[In the case of the Standard Oil Company vs. William C. Scofield et al. in the Court of Common Pleas, Cuyahoga County, Ohio.]

J. H. Devereux, being first duly sworn, says that he is forty-eight years of age, and is president of the New York, Pennsylvania and Ohio Railroad; that in 1868 he became vice-president of the Lake Shore Railroad, and remained in that position as well as president and general manager till 1873. That he has heard read the statements of Robert Hanna and George O. Baslington, in their affidavits filed herein in respect to transportation of oil, and in regard thereto he has to say that his experience with the oil traffic began in 1868 when he went upon the Lake Shore Railroad as vice-president, succeeding Mr. Stone who retired from ill health; that the only written memoranda connected with the business of the company with which he was furnished was a book in which it was stated — probably in Mr. Stone's handwriting — that the representatives of the various oil interests of Cleveland would agree to pay a rate of 1 cent. per gallon on crude oil moved from the regions to Cleveland; that in addition to the inevitable friction arising from the competition of these refiners of Cleveland — probably aggregating twenty-five in number, was the further difficulty of the patent right which the Pennsylvania Railroad claimed to the transportation of oil, and the peculiar differences made by them in the rates given to refiners at Titusville, Pittsburg, and other places all thoroughly in competition with the then very limited refining capacity of Cleveland; that he took up the subject as to whether the Lake Shore Railroad could hope to compete for the transportation of oil, and the end of the matter was that the Jamestown and Franklin Railroad was extended from Franklin to Oil City, the then centre of the producing district, and a sharper contest than ever was produced, growing out of the opposition of the Pennsylvania Railroad in competition; that such rates and arrangements were made by the Pennsylvania Railroad, that it was publicly proclaimed in the public print in Oil City, Titusville, and other places that Cleveland was to be wiped out as a refining centre as with a sponge, and without exception the oil refiners of Cleveland came to affiant as a representative of transportation, and with a single exception expressed their fears that they would have either to abandon their business here or move to Titusville or other points in the Oil Regions; that the only exception to this decision was that offered by Rockefeller, Andrews and Flagler, who on its assurance that the Lake Shore Railroad could and would handle oil as cheaply as the Pennsylvania Company, proposed to stand their ground at Cleveland and fight it out on that line. That later, about 1870, the first move was made to transport refined oil by rail regularly and throughout the entire year from Cleveland to New York. That prior to that time the export business from Cleveland was comparatively limited and was confined to the summer months, most of that portion of the traffic refined at Cleveland in competition with Pittsburg, Titusville, and other places being shipped by lake and canal, and as affiant remembers at a rate of about one dollar per barrel, and with a certainty of its being reduced to ninety cents. That the rail rate was nominally two dollars on refined oil from Cleveland to New York. That Mr. Flagler, at this time representing Rockefeller, Andrews and Flagler, proposed to make regular monthly shipments by rail throughout the year provided a proper rate could be made for the business then offered, this rate to cover transportation of crude from the region to Cleveland, and when refined from Cleveland to New York. Rockefeller, Andrews and Flagler being the only refiners here who proposed to compete for the export business or offered oil for the entire haul from the regions to Cleveland and thence to New York; that Mr. Flagler's proposition was to assure to the Lake Shore Railroad sixty carloads of refined oil per day [83] from Cleveland to New York at a rate of $1.75 per barrel from the regions to New York, being thirty-five cents per barrel for crude from the regions to Cleveland and $1.30 per barrel for refined from Cleveland to New York; and Rockefeller, Andrews and Flagler were to assume all risk and losses from fire or other accidents. That affiant took this proposition into consideration and made careful computation of the cost of this transportation to the railroad, which cost is the proper basis in fixing the rate to be charged; that affiant found that the then average time for a round trip from Cleveland to New York for a freight car was thirty days; to carry sixty cars per day would require 1,800 cars at an average cost of $500 each, making an investment of $900,000 necessary to do this business, as the ordinary freight business had to be done; but affiant found that if sixty carloads could be assured with absolute regularity each and every day, the time for a round trip from Cleveland to New York and return could be reduced to ten days, by moving these cars in solid trains instead of mixing oil cars in other trains, as would be necessary when transported in small quantities and by moving the oil trains steadily without regard to other cars; that by thus reducing the time to ten days for a round-trip, only six hundred cars would be necessary to do this business with an investment therefore of only $300,000. That the regularity of the traffic would insure promptness in the unloading and return of the cars; that upon these considerations affiant concluded that Mr. Flagler's proposition offered to the railroad company a larger measure of profit than would or could ensue from any business to be carried under the old arrangements, and such proved to be pre-eminently the case; that the proposition of Mr. Flagler was therefore accepted, and in affiant's judgment this was the turning-point which secured to Cleveland a considerable portion of the export traffic. That this arrangement was at all times open to any and all parties who would secure or guarantee a like amount of traffic or an amount sufficient to be treated and handled in the same speedy and economical way, the charges for transportation being always necessarily based upon the actual cost of the service to the railroad, and whenever any shipper or shippers will unite to reduce the cost of transportation to the railroad, to refuse to give them the benefit of such reduction would be to the detriment of the public, the consumers, who in the end pay the transportation charges. Affiant says that this legitimate and necessary advantage of the large shipper over the smaller he explained to Mr. Hanna and Mr. Baslington, and they recognised its propriety, and affiant offered them the same terms if by themselves or with others they would assure him like quantities with like regularity, thus securing like speed and economy in transportation. And further affiant saith not.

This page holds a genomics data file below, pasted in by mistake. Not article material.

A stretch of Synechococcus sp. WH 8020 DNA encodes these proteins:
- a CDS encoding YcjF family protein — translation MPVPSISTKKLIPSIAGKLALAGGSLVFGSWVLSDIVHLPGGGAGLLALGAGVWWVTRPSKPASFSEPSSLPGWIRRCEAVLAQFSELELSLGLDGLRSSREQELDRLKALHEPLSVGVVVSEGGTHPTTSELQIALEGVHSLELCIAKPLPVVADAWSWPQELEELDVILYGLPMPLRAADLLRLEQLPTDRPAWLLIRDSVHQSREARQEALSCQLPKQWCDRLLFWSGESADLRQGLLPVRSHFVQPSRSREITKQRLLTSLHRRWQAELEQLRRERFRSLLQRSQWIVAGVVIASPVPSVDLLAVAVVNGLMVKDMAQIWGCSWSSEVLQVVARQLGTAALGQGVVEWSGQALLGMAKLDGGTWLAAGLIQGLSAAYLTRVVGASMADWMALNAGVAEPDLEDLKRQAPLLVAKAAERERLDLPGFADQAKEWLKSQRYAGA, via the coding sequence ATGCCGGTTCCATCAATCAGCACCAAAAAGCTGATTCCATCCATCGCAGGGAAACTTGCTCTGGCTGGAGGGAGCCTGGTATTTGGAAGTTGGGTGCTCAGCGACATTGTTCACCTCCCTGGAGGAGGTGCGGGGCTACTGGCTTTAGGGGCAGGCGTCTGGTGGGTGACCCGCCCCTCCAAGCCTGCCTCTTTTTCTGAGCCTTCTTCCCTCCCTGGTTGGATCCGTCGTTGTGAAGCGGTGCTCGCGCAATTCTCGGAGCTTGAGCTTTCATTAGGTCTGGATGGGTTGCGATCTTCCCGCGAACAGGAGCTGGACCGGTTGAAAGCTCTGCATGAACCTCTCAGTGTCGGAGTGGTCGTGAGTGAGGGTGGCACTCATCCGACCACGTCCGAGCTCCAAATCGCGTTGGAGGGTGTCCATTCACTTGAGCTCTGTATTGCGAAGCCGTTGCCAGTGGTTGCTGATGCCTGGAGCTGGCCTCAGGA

Subscribed in my presence and sworn to before me this thirteenth day of November, 1880.


Notary Public in and for Said County.